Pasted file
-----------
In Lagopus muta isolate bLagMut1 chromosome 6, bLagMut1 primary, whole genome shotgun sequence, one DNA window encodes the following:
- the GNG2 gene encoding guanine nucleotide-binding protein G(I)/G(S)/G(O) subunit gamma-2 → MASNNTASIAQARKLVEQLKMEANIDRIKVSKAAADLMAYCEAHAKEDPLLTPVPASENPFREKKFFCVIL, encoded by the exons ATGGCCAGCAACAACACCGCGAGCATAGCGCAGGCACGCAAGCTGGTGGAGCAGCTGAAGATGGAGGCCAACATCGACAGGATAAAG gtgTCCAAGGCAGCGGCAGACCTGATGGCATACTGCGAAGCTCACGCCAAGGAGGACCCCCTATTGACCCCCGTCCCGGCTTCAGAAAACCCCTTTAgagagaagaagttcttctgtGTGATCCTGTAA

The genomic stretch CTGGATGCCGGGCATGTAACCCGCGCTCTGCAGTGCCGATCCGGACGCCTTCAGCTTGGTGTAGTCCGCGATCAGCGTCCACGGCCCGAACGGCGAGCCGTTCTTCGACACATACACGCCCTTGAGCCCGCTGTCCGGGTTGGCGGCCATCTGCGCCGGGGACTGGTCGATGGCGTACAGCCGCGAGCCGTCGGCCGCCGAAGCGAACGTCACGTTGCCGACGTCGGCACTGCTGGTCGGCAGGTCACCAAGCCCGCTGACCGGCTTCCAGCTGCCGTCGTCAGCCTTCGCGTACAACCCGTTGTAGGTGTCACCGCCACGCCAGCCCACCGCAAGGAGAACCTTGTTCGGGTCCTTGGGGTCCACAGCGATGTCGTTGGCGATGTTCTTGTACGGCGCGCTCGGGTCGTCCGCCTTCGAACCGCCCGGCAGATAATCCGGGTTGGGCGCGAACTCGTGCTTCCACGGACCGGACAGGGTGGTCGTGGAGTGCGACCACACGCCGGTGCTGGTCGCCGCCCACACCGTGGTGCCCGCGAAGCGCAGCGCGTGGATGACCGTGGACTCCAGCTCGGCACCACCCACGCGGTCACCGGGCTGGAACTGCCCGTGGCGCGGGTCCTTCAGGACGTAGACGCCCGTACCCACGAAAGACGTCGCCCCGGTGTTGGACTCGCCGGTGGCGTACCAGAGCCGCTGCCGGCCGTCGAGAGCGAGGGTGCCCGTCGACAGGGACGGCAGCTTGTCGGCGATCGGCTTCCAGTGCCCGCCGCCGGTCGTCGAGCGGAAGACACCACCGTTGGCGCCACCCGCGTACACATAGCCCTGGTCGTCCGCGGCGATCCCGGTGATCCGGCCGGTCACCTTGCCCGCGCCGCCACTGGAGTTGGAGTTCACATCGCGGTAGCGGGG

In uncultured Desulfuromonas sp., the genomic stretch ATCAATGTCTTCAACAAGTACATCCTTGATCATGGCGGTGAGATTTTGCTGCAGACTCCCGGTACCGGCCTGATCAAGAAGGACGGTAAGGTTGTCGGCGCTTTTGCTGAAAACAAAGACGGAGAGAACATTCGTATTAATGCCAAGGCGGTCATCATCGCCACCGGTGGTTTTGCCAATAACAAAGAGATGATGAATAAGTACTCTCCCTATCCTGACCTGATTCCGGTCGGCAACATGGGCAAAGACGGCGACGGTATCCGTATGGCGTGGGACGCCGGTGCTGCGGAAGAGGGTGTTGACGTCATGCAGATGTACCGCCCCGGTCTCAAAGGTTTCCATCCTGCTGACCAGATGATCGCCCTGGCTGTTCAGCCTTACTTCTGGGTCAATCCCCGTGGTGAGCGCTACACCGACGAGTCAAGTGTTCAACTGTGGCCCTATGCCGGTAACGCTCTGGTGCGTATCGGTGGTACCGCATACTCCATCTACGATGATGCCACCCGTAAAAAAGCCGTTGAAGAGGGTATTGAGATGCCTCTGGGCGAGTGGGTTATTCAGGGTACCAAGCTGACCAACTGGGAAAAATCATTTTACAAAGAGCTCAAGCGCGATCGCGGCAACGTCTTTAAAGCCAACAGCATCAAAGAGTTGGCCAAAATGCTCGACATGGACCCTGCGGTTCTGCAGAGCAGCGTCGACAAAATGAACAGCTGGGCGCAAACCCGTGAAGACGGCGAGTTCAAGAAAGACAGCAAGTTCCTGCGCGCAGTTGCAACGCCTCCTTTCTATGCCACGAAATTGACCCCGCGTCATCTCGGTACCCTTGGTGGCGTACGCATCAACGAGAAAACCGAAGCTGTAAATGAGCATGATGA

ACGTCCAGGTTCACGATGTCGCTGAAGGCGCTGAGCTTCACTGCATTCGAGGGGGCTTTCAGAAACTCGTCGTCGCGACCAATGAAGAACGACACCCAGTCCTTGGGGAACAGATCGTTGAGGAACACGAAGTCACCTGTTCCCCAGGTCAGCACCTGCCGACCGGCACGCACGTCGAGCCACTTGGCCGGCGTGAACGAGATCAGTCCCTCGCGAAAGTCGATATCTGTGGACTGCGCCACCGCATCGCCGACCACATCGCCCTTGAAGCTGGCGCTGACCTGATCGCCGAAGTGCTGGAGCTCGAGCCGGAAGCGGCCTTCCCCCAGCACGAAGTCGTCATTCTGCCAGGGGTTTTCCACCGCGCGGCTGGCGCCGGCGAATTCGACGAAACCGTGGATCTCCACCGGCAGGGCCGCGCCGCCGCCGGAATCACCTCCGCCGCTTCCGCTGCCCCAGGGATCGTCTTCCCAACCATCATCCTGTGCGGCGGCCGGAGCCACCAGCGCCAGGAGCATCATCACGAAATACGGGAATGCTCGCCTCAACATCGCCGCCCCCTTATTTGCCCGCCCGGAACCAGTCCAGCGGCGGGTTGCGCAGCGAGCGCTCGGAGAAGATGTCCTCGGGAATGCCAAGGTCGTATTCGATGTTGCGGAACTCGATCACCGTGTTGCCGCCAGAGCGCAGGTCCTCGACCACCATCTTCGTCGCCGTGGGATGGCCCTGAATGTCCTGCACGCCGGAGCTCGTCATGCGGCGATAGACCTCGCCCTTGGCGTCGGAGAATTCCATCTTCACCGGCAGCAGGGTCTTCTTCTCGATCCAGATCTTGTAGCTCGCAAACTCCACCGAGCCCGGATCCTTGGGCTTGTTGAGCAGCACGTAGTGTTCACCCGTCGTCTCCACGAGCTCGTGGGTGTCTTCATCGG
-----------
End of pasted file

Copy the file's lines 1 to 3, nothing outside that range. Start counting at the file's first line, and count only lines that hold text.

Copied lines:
In Lagopus muta isolate bLagMut1 chromosome 6, bLagMut1 primary, whole genome shotgun sequence, one DNA window encodes the following:
- the GNG2 gene encoding guanine nucleotide-binding protein G(I)/G(S)/G(O) subunit gamma-2 → MASNNTASIAQARKLVEQLKMEANIDRIKVSKAAADLMAYCEAHAKEDPLLTPVPASENPFREKKFFCVIL, encoded by the exons ATGGCCAGCAACAACACCGCGAGCATAGCGCAGGCACGCAAGCTGGTGGAGCAGCTGAAGATGGAGGCCAACATCGACAGGATAAAG gtgTCCAAGGCAGCGGCAGACCTGATGGCATACTGCGAAGCTCACGCCAAGGAGGACCCCCTATTGACCCCCGTCCCGGCTTCAGAAAACCCCTTTAgagagaagaagttcttctgtGTGATCCTGTAA

The genomic stretch CTGGATGCCGGGCATGTAACCCGCGCTCTGCAGTGCCGATCCGGACGCCTTCAGCTTGGTGTAGTCCGCGATCAGCGTCCACGGCCCGAACGGCGAGCCGTTCTTCGACACATACACGCCCTTGAGCCCGCTGTCCGGGTTGGCGGCCATCTGCGCCGGGGACTGGTCGATGGCGTACAGCCGCGAGCCGTCGGCCGCCGAAGCGAACGTCACGTTGCCGACGTCGGCACTGCTGGTCGGCAGGTCACCAAGCCCGCTGACCGGCTTCCAGCTGCCGTCGTCAGCCTTCGCGTACAACCCGTTGTAGGTGTCACCGCCACGCCAGCCCACCGCAAGGAGAACCTTGTTCGGGTCCTTGGGGTCCACAGCGATGTCGTTGGCGATGTTCTTGTACGGCGCGCTCGGGTCGTCCGCCTTCGAACCGCCCGGCAGATAATCCGGGTTGGGCGCGAACTCGTGCTTCCACGGACCGGACAGGGTGGTCGTGGAGTGCGACCACACGCCGGTGCTGGTCGCCGCCCACACCGTGGTGCCCGCGAAGCGCAGCGCGTGGATGACCGTGGACTCCAGCTCGGCACCACCCACGCGGTCACCGGGCTGGAACTGCCCGTGGCGCGGGTCCTTCAGGACGTAGACGCCCGTACCCACGAAAGACGTCGCCCCGGTGTTGGACTCGCCGGTGGCGTACCAGAGCCGCTGCCGGCCGTCGAGAGCGAGGGTGCCCGTCGACAGGGACGGCAGCTTGTCGGCGATCGGCTTCCAGTGCCCGCCGCCGGTCGTCGAGCGGAAGACACCACCGTTGGCGCCACCCGCGTACACATAGCCCTGGTCGTCCGCGGCGATCCCGGTGATCCGGCCGGTCACCTTGCCCGCGCCGCCACTGGAGTTGGAGTTCACATCGCGGTAGCGGGG